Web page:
The second plenary presenter was Barry Shaffer from the Minnesota Department of Education and talked about the economic climate in Minnesota and the amazing accomplishments we’ve all made this year in Adult Basic Education (ABE).  We rock, and he proved it with numbers.  Thanks, Barry.

It was great that these very important people (who I couldn’t help but notice were men talking to a room that was comprised of at least 85% women) came to talk to us about very important issues.  They were effective speakers who had a lot to share.  It struck me as strange that there wasn’t a bigger effort to up the environment so that people’s backs weren’t toward the speaker and there were clean, or at least cleared off tables to write or type on.

It’s funny how much the little things impact the big things.

I’ll talk about the sessions and collective intelligence gathering in near-future posts!

Please Close Your Laptop

I have to go to bed soon, but I wanted to quick note a challenge that I faced in my diligent note-taking that surprised me.

I was at a presentation at which laptops were provided because part of the agenda was to have us explore a particular online course. I decided to just use that computer for my notes instead of the one I brought.

So I popped it open and started myself a word document. I happily took notes for a few minutes, then we did an interactive activity. When we came back and were regrouping, I opened up the laptop to get ready to take more notes. The presenter came over and very kindly and with no edge at all asked me to keep it closed because they were going to start again.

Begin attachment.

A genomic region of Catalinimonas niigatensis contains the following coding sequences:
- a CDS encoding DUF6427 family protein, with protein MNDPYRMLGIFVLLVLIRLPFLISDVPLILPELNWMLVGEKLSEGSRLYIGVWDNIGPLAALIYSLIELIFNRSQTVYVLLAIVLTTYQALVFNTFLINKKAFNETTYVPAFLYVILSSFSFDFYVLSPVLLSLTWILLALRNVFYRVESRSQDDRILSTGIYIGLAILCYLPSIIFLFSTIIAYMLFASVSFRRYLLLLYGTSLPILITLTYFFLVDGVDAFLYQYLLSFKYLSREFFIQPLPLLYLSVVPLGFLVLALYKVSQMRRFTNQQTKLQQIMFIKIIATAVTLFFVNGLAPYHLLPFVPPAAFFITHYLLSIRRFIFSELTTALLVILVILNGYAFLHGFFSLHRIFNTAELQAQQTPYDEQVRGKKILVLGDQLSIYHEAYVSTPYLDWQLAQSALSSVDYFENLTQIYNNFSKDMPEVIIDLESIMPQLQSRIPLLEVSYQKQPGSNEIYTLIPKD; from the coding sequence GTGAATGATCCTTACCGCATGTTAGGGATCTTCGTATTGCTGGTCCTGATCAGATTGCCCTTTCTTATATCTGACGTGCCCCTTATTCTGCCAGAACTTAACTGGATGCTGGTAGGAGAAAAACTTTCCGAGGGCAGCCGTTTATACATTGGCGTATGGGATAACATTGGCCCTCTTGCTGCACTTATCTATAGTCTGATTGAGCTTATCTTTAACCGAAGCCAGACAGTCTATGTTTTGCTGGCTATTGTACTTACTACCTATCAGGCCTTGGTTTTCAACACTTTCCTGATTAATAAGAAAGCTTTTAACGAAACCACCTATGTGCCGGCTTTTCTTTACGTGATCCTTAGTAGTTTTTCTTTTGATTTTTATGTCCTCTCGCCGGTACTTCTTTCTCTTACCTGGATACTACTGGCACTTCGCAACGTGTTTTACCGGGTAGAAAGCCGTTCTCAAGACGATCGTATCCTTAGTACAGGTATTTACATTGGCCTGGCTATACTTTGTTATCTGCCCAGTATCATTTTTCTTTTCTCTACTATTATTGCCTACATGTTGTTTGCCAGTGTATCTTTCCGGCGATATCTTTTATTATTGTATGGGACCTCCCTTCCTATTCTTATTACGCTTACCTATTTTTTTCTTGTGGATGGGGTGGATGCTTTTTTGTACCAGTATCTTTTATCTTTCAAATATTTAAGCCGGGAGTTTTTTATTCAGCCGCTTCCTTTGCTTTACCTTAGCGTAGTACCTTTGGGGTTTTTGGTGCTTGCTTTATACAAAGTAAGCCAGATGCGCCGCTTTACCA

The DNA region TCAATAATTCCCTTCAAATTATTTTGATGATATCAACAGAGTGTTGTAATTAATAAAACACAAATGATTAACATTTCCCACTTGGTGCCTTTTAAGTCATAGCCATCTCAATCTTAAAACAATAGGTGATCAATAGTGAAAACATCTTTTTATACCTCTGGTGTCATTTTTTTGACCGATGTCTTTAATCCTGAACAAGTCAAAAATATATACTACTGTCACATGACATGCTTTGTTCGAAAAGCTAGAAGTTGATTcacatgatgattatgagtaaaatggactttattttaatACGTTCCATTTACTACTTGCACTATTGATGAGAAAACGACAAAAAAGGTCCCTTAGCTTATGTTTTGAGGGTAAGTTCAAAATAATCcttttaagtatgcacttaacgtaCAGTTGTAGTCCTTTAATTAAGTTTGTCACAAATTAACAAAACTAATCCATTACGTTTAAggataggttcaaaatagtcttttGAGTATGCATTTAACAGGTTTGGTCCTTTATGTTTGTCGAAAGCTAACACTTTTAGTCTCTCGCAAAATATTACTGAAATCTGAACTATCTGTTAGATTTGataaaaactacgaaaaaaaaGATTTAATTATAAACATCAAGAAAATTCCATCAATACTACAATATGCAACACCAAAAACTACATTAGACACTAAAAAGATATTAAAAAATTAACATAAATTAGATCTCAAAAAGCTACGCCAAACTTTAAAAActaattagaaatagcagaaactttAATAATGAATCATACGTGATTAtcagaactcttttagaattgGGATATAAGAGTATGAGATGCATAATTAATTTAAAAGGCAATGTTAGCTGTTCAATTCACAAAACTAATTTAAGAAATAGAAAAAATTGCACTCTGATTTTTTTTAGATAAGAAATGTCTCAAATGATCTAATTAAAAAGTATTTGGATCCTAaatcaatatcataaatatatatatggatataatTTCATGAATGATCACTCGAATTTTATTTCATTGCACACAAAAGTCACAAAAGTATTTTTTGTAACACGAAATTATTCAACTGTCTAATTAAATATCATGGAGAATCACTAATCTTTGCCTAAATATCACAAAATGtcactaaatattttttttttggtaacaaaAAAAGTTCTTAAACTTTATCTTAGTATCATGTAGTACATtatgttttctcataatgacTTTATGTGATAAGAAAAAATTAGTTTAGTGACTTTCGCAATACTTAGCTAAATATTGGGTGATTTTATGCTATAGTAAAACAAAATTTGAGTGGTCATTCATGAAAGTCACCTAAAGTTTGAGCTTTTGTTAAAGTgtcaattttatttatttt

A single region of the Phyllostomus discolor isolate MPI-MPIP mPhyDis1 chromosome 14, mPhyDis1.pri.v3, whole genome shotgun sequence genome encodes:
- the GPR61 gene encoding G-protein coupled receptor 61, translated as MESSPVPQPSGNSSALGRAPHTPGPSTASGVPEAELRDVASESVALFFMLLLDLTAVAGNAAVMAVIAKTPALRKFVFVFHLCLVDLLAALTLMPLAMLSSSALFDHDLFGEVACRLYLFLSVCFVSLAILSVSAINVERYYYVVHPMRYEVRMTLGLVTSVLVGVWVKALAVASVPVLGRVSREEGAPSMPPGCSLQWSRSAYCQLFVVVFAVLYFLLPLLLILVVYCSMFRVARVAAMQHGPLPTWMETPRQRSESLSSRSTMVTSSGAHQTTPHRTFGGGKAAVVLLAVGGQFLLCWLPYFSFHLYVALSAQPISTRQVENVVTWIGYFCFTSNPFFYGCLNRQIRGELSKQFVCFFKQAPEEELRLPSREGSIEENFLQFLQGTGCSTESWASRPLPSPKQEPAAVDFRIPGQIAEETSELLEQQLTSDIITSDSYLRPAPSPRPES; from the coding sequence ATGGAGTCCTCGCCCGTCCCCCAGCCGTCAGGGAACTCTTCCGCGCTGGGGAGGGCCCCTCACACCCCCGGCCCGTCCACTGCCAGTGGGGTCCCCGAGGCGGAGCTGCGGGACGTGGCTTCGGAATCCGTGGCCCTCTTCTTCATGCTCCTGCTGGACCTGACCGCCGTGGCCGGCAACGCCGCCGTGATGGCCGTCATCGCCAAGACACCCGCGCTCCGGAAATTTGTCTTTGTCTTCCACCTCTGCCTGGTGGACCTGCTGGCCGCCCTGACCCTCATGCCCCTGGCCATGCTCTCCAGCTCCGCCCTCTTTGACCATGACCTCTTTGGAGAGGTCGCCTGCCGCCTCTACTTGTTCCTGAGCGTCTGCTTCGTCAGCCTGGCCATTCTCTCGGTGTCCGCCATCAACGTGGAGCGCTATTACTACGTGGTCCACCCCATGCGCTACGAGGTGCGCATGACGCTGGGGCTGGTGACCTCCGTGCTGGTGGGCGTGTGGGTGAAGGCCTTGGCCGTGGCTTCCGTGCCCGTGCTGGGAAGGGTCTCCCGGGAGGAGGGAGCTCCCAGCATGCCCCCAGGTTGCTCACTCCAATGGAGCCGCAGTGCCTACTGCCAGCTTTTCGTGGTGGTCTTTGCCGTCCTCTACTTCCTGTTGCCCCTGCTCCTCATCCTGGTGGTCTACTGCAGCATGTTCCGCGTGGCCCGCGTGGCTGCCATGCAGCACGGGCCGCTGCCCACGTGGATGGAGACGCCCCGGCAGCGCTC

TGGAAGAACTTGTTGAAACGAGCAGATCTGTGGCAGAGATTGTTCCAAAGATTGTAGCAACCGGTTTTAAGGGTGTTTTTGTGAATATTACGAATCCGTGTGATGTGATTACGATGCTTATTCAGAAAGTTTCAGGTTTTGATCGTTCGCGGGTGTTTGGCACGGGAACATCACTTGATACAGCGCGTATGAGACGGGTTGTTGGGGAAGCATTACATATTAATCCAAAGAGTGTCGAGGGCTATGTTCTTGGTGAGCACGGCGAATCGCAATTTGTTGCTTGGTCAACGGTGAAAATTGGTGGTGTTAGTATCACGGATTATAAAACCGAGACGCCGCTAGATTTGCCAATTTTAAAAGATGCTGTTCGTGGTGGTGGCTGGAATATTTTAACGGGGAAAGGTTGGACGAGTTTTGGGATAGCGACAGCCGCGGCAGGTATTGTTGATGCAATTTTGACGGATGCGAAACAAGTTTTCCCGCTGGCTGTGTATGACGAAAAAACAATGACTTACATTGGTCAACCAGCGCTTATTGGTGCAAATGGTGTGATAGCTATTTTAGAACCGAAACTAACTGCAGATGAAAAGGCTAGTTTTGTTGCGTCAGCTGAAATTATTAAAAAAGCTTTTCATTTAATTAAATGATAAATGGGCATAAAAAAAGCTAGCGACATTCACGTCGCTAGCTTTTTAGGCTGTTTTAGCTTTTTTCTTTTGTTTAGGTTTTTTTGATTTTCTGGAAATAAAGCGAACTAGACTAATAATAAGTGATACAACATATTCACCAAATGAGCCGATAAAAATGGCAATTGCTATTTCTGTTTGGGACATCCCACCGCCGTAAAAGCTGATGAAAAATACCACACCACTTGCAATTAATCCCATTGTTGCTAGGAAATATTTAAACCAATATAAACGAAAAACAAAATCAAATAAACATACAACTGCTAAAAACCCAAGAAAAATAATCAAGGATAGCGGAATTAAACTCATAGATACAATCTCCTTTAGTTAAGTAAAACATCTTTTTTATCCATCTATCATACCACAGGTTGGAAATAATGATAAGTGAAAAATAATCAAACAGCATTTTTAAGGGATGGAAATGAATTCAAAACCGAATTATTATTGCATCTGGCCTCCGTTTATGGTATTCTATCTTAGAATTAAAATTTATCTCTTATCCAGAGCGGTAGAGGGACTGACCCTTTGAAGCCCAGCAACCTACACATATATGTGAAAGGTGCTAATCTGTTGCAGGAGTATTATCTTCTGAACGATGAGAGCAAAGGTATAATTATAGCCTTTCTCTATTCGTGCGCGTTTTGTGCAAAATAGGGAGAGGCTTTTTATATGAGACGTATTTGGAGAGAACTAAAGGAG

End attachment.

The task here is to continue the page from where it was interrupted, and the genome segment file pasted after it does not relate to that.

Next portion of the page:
When I said I was using it to take notes, she thought for a beat or two and then said ok. I kept it closed anyway though. I thought that despite whatever assumptions she had made about what I was doing on the computer that she treated me with respect, and the best way I could think to repay that respect was to not be on the computer while she was talking.

But as a result, my notes are less detailed and much less accessible to me. I’ll need to spend some time keying them in.

Is this a common phenomenon? And how do you feel when you’re presenting to people while they are actively using laptops?

Summer Institute!

Summer Institute 2009 Program Cover
Summer Institute 2009 Program Cover

This is a place-holder just to let you know that I’m planning on blogging about Summer Institute, a major Minnesota conference in Adult Basic Education, that runs this afternoon through Friday afternoon.

It’s my first time ever at this annual conference, and I’m very excited about the people I’ll meet and the ideas I’ll come back with.

My plan is to type my notes, blog, and be on Twitter during the conference.  I’ve never done this before either, but at other conferences I either sit there thinking about paying attention and therefore not really paying attention, or I take great notes and promptly lose them.

I’m planning to put links to related blog posts and other materials in this post for readers’ bookmarking convenience, and because I like information hubs.

Here’s to trying new things, and let’s get started!


Please Close Your Laptop
Summer Institute: Plenaries
Summer Institute: Teaching Personal Finance

Summer Institute: Quick Reflection